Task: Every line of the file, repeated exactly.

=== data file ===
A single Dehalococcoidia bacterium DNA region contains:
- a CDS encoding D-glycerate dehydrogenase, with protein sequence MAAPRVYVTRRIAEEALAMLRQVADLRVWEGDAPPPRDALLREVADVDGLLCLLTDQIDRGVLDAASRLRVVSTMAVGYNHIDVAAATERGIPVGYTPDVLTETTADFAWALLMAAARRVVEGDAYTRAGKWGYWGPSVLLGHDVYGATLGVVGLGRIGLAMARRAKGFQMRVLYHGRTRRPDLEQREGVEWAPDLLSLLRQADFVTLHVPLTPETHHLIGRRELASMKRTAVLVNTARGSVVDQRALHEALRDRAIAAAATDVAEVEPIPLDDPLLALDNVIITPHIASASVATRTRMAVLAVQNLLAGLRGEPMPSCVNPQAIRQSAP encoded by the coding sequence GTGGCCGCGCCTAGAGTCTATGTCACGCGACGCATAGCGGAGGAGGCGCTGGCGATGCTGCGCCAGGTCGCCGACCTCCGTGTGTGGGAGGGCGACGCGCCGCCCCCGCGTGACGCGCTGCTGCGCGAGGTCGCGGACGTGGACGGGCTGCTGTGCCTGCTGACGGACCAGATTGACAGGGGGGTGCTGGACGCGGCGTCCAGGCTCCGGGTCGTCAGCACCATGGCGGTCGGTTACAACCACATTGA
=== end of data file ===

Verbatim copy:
A single Dehalococcoidia bacterium DNA region contains:
- a CDS encoding D-glycerate dehydrogenase, with protein sequence MAAPRVYVTRRIAEEALAMLRQVADLRVWEGDAPPPRDALLREVADVDGLLCLLTDQIDRGVLDAASRLRVVSTMAVGYNHIDVAAATERGIPVGYTPDVLTETTADFAWALLMAAARRVVEGDAYTRAGKWGYWGPSVLLGHDVYGATLGVVGLGRIGLAMARRAKGFQMRVLYHGRTRRPDLEQREGVEWAPDLLSLLRQADFVTLHVPLTPETHHLIGRRELASMKRTAVLVNTARGSVVDQRALHEALRDRAIAAAATDVAEVEPIPLDDPLLALDNVIITPHIASASVATRTRMAVLAVQNLLAGLRGEPMPSCVNPQAIRQSAP encoded by the coding sequence GTGGCCGCGCCTAGAGTCTATGTCACGCGACGCATAGCGGAGGAGGCGCTGGCGATGCTGCGCCAGGTCGCCGACCTCCGTGTGTGGGAGGGCGACGCGCCGCCCCCGCGTGACGCGCTGCTGCGCGAGGTCGCGGACGTGGACGGGCTGCTGTGCCTGCTGACGGACCAGATTGACAGGGGGGTGCTGGACGCGGCGTCCAGGCTCCGGGTCGTCAGCACCATGGCGGTCGGTTACAACCACATTGA